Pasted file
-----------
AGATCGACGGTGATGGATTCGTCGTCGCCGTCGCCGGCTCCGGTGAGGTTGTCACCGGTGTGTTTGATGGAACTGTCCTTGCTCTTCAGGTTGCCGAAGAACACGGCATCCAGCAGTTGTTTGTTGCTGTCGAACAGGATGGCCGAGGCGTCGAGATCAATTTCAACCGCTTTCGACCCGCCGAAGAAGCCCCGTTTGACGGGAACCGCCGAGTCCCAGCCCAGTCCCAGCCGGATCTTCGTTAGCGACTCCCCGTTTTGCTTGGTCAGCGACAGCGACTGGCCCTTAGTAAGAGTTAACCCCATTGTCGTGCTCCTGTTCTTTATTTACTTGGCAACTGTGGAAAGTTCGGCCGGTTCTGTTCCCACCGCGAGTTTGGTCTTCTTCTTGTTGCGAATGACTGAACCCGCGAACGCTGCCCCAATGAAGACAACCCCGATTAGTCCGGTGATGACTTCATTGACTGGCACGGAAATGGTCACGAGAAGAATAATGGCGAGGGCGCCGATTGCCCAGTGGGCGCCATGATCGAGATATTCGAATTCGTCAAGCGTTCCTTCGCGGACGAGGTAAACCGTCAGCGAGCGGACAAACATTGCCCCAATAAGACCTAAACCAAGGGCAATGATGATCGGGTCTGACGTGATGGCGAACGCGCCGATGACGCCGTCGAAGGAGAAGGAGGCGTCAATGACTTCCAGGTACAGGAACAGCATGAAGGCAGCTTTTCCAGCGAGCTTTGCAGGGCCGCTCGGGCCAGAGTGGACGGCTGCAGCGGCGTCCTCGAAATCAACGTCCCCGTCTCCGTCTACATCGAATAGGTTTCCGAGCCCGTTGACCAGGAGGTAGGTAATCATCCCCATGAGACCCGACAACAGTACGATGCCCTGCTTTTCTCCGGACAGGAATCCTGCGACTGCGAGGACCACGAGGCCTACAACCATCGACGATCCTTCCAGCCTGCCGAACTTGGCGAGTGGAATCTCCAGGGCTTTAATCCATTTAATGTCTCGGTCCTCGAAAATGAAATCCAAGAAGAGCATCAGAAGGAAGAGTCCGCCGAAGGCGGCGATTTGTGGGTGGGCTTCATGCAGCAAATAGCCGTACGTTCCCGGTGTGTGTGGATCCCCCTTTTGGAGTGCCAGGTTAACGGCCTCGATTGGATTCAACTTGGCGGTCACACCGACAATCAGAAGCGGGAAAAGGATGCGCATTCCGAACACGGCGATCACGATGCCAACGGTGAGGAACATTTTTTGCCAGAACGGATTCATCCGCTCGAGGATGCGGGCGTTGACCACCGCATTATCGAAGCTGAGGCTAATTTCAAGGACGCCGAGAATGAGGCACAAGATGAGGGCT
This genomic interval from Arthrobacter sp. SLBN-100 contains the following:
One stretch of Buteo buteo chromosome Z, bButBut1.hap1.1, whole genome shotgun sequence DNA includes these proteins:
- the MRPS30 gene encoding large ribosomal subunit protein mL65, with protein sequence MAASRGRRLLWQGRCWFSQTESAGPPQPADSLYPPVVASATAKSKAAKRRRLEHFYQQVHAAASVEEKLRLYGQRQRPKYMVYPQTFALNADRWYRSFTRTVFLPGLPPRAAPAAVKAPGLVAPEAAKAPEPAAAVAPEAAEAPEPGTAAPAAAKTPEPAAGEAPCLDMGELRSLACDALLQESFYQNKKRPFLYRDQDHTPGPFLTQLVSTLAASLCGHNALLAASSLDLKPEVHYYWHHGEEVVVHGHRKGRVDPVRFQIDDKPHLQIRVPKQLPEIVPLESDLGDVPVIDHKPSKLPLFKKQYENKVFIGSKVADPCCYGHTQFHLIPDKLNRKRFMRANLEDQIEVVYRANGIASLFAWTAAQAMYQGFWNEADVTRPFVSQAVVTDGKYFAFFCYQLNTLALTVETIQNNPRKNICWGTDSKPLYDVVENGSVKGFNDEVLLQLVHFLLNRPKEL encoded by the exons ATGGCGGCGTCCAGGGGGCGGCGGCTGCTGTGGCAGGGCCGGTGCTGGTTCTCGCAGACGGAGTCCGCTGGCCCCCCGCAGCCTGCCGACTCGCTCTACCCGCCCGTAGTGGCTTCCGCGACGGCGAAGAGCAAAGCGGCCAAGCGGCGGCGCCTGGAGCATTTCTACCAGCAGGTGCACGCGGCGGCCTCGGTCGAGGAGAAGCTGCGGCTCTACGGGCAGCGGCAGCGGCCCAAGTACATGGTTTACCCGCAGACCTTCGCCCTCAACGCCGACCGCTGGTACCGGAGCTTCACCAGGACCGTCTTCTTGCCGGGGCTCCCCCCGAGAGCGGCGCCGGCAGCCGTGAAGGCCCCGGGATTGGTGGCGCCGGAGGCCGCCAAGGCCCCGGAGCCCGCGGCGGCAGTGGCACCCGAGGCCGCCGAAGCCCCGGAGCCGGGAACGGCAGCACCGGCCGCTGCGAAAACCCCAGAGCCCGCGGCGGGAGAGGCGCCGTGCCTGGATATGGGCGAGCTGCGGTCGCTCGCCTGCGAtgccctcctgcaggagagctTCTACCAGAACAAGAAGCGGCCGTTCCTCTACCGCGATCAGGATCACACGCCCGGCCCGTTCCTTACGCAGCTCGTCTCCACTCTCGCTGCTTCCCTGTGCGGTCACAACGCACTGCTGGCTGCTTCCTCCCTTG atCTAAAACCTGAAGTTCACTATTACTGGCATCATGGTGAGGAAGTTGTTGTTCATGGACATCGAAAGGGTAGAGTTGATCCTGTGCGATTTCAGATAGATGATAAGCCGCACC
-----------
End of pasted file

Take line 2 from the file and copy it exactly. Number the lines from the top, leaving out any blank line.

This genomic interval from Arthrobacter sp. SLBN-100 contains the following: